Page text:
Dictionary: GALL'FLY – GAL-LOON'ED

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An insect that punctures plants and occasions galls; the cynips. – Encyc.

GAL'LIARD, a. [Fr. gaillard, from gai, gay.]

Gay; brisk; active. [Obs.] – Chaucer.


A brisk, gay man; also, a lively dance. [Obs.] – Bacon.


Merriment; excessive gayety. [Obs.] – Brown.


Gayety. [Obs.] – Gayton.

GAL'LIC, a.1 [from Gallia, Gaul, now France.]

Pertaining to Gaul or France.

GAL'LIC, a.2 [from gall.]

Belonging to galls or oak apples; derived from galls; as, the gallic acid.

GAL'LIC-AN, a. [L. Gallicus, from Gallia, Gaul.]

Pertaining to Gaul or France; as, the Gallican church or clergy.

GAL'LI-CISM, n. [Fr. gallicisme, from Gallia, Gaul.]

A mode of speech peculiar to the French nation; an idiomatic manner of using words in the French language.

GAL-LI-GAS'KINS, n. [Qu. Caligæ Vasconum, Gascon-hose.]

Large open hose; used only in ludicrous language. – Philips.

GAL'LI-MAU-FRY, n. [Fr. gallimafrée.]

  1. A hash; a medley; a hodge-podge. [Little used.] – Spenser.
  2. Any inconsistent or ridiculous medley. – Dryden.
  3. A woman. [Not in use.] – Shak. [“Galimaufrey, a hodge-podge made up of the remnants and scraps of the larder.” – Grose's Classical Dictionary of the Vulgar Tongue. “Clear and easy words in unintelligible things are mere words without sense; and things, which are unintelligible, though expressed with plain and easy words, are called a galemaufrey.” An Impartial Account of the Word Mystery, as it is taken in the Holy Scripture. Lond. 1691, 4to, p. 19. – E.H.B.]

GAL-LI-NA'CEOUS, a. [L. gallinaceus, from gallina, a hen, gallus, a cock, whose name is from crowing, W. galw, Eng. to call.]

Designating that order of fowls called Gallinæ, including the domestic fowls or those of the pheasant kind. Gallinaceous Lapis, a glossy substance produced by volcanic fires; the lapis obsidianus of the ancients. A kind of it brought from Peru is of a beautiful black, or crow-color, like the gallinaço. – Encyc.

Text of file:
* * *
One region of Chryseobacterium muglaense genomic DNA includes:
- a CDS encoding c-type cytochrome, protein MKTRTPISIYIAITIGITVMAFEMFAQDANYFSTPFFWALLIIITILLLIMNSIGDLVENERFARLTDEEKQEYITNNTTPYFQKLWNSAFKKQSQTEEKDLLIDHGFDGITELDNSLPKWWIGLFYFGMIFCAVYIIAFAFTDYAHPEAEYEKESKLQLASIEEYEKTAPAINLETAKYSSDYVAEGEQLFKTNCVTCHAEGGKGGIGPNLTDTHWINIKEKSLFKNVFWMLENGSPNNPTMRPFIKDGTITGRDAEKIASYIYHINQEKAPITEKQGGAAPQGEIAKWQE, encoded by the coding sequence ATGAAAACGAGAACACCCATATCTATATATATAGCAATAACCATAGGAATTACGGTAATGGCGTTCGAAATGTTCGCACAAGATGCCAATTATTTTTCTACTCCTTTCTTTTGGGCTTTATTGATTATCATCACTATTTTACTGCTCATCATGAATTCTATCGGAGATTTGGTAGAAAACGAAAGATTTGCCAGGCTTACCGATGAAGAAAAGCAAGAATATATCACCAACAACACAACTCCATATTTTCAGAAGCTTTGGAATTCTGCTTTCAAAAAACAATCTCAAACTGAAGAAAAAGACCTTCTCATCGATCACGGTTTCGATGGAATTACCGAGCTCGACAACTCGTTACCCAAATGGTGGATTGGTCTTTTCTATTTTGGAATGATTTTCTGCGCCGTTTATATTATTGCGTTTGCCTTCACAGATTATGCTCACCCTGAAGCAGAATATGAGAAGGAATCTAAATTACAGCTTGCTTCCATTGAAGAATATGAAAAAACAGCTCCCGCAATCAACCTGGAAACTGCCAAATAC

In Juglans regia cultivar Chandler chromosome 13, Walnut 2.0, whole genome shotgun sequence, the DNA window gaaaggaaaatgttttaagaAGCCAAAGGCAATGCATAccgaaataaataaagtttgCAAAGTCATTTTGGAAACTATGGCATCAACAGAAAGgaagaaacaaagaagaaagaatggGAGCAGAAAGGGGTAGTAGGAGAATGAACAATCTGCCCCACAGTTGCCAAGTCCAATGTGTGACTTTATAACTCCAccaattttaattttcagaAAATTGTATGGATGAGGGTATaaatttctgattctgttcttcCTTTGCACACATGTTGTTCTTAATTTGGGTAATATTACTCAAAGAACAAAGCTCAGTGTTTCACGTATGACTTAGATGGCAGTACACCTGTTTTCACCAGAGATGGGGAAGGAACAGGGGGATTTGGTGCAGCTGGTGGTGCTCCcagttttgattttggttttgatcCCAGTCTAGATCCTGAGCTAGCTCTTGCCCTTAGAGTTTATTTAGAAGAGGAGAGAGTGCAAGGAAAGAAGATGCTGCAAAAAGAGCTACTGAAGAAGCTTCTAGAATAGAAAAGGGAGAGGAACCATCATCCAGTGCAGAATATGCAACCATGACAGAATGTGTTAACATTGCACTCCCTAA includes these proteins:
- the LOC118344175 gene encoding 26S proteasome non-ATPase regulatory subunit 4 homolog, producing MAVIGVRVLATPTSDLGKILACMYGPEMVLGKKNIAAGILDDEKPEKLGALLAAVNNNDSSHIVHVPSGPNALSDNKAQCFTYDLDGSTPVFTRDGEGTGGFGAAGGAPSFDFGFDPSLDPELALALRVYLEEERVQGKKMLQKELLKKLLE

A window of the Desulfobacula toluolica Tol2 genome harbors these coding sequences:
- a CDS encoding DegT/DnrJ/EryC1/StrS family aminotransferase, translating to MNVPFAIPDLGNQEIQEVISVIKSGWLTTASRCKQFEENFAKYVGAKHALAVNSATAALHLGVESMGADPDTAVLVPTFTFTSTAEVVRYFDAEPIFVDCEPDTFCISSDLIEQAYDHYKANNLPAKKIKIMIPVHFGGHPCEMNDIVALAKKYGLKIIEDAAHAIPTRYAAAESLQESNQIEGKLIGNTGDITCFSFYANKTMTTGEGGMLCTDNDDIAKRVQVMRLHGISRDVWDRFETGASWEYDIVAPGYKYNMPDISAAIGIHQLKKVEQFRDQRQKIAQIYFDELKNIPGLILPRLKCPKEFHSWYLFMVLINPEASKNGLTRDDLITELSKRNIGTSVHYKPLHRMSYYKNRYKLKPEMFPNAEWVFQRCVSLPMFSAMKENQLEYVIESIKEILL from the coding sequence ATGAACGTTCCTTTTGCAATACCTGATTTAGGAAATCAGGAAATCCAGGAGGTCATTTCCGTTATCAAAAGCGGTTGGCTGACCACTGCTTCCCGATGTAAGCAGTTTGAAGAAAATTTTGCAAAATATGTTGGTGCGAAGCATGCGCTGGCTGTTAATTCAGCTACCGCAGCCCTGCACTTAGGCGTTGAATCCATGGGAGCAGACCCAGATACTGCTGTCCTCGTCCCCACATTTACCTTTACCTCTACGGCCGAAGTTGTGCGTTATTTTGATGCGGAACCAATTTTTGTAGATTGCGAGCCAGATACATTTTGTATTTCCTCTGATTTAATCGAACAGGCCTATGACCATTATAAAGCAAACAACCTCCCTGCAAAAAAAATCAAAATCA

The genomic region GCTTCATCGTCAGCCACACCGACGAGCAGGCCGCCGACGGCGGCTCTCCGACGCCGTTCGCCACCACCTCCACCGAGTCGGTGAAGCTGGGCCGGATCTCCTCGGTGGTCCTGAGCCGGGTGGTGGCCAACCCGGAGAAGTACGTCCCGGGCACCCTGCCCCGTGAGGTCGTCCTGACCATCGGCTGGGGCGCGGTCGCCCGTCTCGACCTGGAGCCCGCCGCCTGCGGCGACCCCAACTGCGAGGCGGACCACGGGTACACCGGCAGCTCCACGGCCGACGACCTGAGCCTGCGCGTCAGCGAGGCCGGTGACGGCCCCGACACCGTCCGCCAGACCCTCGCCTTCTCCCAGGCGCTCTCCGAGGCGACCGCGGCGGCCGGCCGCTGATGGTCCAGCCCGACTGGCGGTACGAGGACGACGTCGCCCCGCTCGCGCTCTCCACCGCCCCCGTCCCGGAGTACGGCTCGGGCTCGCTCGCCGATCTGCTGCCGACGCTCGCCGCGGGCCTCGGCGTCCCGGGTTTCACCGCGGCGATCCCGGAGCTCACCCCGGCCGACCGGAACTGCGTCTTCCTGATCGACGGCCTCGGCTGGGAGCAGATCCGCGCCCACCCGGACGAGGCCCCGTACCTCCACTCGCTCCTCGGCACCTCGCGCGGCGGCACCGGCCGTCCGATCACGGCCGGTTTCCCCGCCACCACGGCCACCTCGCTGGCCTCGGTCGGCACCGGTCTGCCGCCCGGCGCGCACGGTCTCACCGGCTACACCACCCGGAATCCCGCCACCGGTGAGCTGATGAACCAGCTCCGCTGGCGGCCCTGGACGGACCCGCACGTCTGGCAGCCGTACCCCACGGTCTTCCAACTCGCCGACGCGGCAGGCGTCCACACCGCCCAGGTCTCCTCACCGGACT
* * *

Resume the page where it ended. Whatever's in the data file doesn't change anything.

GAL-LI'NAE, n. [GAL-LI'NÆ. L. See the next word.]


Act of galling or fretting the skin.

GALL'ING, ppr. [See Gall, the verb.]

  1. Fretting the skin; excoriating.
  2. adj. Adapted to fret or chagrin; vexing.


A large musketoe.

GAL'LI-NULE, n. [L. gallinula, dim. of gallina, a hen.]

A tribe of fowls of the grallic order, included under the genus Fulica, with the coot.


GAL'LI-POT, n. [D. gleye, potter's clay, and pot.]

A small pot or vessel painted and glazed, used by druggists and apothecaries for containing medicines.


Rutile, an ore of titanium. – Ure.


A small vessel used on the Malabar coast. – Chalmers.

GALL'LESS, a. [from gall.]

Free from gall or bitterness.

GAL'LON, n. [Sp. galon; Law L. galona. In French, galon is a grocer's box. Old Fr. jalon, a gallon.]

A measure of capacity for dry or liquid things, but usually for liquids, containing four quarts. But the gallon is not in all cases of uniform contents or dimensions. The gallon of wine contains 231 cubic inches, or eight pounds avoirdupois of pure water. The gallon of beer and ale contains 281 cubic inches, or ten pounds three ounces and a quarter avoirdupois of water; and the gallon of corn, meal, &c., 272 1-4 cubic inches, or nine pounds thirteen ounces of pure water. – Encyc.

GAL-LOON', n. [Fr. galon; Sp. galon; It. gallone; Port. galam.]

A kind of close lace made of gold or silver, or of silk only. – Tatler.


Furnished or adorned with galloon. [Carlisle. 1841]